Economics, U.S. Economy

Why no jobs, explained in 1 chart (Hint, it has something to do with housing)

Back to housing. Always back to housing. From the St. Louis Fed:

Assuming that about 1 million construction jobs were lost when the real estate bubble burst, we estimate that nearly 800,000 additional jobs were lost in other industries as a consequence. Hence, the decline in construction accounts for nearly 40 percent of the total decline in employment between December 2007 and February 2010.

Real residential investment is nearly 60 percent below its peak in the fourth quarter of 2005 and 38 percent below its pre-recession level. Indeed, it has declined slightly more since the end of the recession in June 2009. Real nonresidential investment in structures (investment in commercial real estate) is 28 percent below its pre-recession level. All other components of real fixed investment are very near or significantly above their pre-recession levels.

Hence, the anemic investment in residential and commercial real estate has significantly contributed to the slow growth in employment. The problem appears to be an excess supply of real residential and commercial real estate, which will continue to impede investment in residential and commercial real estate. Unfortunately, the real supply of real estate can only adjust by depreciation, population growth (two very slow processes), or by a decline in its real value, which occurs when real estate prices decline relative to the prices of other commodities. While these adjustments take place, we expect only moderate growth rates of employment.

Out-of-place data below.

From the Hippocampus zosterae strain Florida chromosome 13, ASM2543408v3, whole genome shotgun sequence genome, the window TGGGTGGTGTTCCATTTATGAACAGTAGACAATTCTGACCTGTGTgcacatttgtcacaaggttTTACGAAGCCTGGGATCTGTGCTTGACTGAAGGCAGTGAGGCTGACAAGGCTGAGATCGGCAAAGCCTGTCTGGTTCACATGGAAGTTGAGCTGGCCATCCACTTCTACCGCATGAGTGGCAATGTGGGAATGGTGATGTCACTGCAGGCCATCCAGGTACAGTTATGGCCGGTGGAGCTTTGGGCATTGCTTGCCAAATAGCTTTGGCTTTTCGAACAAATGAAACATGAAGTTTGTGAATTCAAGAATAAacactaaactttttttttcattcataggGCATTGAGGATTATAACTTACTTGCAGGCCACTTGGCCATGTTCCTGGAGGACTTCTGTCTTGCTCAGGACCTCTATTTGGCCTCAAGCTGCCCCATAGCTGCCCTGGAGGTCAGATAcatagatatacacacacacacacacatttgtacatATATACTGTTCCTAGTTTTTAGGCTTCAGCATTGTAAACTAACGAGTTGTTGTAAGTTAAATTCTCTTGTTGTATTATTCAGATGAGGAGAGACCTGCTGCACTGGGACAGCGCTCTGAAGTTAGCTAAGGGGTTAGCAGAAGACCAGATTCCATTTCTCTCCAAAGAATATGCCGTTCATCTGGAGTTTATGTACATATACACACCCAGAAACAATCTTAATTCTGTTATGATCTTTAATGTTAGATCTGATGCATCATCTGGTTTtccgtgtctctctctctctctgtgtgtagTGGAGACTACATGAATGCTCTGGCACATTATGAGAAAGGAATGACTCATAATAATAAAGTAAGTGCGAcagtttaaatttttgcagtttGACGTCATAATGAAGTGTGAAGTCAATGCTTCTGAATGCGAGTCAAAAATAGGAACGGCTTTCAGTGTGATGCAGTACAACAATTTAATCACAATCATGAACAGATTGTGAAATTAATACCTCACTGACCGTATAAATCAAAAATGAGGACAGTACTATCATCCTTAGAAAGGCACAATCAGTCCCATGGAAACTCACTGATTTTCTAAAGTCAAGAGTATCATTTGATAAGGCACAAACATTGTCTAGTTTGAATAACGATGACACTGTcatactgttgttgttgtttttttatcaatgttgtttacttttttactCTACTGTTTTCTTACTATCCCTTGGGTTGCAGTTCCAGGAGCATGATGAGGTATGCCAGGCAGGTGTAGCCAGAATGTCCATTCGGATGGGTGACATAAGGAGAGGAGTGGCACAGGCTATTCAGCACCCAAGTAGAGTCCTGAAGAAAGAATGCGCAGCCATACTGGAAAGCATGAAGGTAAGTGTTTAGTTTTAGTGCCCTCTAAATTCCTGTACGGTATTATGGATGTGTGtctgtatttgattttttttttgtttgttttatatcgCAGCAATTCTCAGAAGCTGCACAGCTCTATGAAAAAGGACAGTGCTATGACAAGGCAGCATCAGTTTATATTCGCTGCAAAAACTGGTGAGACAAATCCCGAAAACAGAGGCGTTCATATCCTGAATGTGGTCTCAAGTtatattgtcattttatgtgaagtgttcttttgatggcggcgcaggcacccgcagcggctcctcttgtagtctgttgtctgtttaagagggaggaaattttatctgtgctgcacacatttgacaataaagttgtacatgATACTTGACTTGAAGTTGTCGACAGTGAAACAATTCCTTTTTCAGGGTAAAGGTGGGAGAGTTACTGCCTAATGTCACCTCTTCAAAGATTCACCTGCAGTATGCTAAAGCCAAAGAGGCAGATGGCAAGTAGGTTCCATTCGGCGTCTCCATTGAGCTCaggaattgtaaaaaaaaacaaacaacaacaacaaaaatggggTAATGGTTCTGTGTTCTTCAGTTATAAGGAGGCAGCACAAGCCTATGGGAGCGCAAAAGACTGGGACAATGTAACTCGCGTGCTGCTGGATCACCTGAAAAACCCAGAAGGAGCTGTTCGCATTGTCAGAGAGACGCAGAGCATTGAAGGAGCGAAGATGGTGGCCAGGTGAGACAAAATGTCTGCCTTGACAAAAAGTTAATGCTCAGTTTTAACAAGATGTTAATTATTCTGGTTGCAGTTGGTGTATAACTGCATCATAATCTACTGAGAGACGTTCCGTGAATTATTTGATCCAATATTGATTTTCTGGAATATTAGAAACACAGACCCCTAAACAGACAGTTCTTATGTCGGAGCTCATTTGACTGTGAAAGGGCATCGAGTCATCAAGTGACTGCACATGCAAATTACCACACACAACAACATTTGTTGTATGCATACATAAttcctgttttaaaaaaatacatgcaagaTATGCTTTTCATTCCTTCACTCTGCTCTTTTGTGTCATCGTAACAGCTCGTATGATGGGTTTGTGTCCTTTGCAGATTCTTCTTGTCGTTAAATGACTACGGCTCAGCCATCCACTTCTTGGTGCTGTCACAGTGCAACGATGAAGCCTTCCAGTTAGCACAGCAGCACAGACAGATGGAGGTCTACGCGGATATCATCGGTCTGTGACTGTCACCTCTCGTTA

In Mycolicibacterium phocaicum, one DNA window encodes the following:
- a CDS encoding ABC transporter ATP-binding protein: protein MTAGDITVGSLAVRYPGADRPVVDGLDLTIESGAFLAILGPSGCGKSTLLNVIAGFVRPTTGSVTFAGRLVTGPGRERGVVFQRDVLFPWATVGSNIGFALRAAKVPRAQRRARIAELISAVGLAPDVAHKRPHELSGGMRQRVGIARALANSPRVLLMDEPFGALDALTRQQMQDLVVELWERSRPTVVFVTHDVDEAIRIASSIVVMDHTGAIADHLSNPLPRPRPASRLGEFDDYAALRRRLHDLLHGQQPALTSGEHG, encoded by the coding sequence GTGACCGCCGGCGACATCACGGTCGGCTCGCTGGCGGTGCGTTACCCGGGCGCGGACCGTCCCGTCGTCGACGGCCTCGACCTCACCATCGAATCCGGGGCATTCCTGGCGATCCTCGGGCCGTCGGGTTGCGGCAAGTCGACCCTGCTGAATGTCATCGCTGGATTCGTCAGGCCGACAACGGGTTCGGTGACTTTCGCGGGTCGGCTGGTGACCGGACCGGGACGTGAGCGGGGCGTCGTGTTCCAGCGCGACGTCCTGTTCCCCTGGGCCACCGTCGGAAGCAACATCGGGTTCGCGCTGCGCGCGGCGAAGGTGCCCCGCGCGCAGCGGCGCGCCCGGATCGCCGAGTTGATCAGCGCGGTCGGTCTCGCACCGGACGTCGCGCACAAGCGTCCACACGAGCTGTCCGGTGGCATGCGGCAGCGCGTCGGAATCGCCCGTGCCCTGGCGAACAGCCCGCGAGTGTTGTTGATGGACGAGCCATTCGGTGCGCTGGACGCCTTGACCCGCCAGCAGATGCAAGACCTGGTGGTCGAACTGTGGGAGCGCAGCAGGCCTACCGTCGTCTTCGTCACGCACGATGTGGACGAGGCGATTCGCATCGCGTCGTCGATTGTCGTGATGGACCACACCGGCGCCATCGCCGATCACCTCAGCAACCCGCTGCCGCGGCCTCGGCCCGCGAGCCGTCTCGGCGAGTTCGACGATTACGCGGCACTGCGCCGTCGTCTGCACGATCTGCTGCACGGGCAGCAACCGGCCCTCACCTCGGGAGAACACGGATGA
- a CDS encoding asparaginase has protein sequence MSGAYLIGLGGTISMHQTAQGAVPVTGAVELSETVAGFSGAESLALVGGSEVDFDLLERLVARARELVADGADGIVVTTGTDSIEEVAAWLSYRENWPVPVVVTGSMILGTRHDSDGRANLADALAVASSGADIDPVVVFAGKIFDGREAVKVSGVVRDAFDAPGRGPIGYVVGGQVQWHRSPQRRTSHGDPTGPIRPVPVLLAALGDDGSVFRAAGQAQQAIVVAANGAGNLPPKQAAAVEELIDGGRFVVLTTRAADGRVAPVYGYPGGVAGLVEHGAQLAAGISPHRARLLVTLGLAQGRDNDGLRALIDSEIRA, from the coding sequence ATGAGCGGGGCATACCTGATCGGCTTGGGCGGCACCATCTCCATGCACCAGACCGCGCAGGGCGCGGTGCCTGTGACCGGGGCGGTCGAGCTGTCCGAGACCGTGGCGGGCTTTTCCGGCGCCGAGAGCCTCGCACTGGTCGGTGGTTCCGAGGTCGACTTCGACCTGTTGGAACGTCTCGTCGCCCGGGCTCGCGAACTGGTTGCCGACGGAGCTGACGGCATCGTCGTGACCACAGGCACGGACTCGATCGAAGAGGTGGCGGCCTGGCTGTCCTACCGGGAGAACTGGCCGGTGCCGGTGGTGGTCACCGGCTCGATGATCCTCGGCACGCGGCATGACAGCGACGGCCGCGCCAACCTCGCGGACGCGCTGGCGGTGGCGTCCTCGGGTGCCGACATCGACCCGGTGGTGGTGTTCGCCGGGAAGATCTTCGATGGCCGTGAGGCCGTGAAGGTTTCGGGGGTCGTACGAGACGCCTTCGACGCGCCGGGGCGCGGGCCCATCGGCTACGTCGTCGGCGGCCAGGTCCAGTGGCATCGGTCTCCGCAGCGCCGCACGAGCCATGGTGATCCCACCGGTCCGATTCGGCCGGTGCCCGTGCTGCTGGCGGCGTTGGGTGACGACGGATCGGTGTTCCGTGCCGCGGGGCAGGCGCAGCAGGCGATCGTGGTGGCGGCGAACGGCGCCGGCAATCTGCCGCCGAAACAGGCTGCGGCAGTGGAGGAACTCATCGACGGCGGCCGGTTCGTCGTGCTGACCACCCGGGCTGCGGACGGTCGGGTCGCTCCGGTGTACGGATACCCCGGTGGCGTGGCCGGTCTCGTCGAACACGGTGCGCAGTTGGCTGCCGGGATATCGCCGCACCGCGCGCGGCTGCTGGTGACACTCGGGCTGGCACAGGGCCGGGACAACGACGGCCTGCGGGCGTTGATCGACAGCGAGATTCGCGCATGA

2 thoughts on “Why no jobs, explained in 1 chart (Hint, it has something to do with housing)

  1. This is a good explanation of why jobs aren’t coming back faster, but it ignores why non-construction job growth from 2003-07 was slower than usual. The chart seems to indicate about 20% of job growth came from construction, a sector that pre-boom/bust made up 5% of jobs. Since the 2003-07 growth was modest (8 million jobs from the trough, 5-6 million from previous high in 2000), it looks like we’ve only created about 2 million non-construction jobs net in almost a decade.

    Construction definitely isn’t helping, but there’s more to it.

    http://bit.ly/noJpIs

  2. it seems that we are laying blame for job loss on our selves, but the majority of job loss is due to the loss of jobs that are taken from the us and placed overseas, the creation of clothes, technology, vehicles, gas, oil, customer service for all businesses etc. we buy vehicles made overseas, we buy clothes made overseas, we but technology made, service from overseas, there is nothing made in the us, there is no customer service in the us, there are no clothes made in the us, the gas you pay is created and serviced overseas, we have celebrities that go overseas to help those less fortunate but they do not help those less fortunae in thier own country yet the money they make is from thier own country, perhaps if we scale back the cost of living, food, rent, clothes, medical, we made survive. corpoerations do not look at americans for work, they look at the foreign countires for consultants from India and Japan. Pay attention American is controlled by the foreing countries and their needs. the need of the us are no longer important to those in washington. what is important now is everyting outside the us. we are in a hold and we have no vocie anylonger

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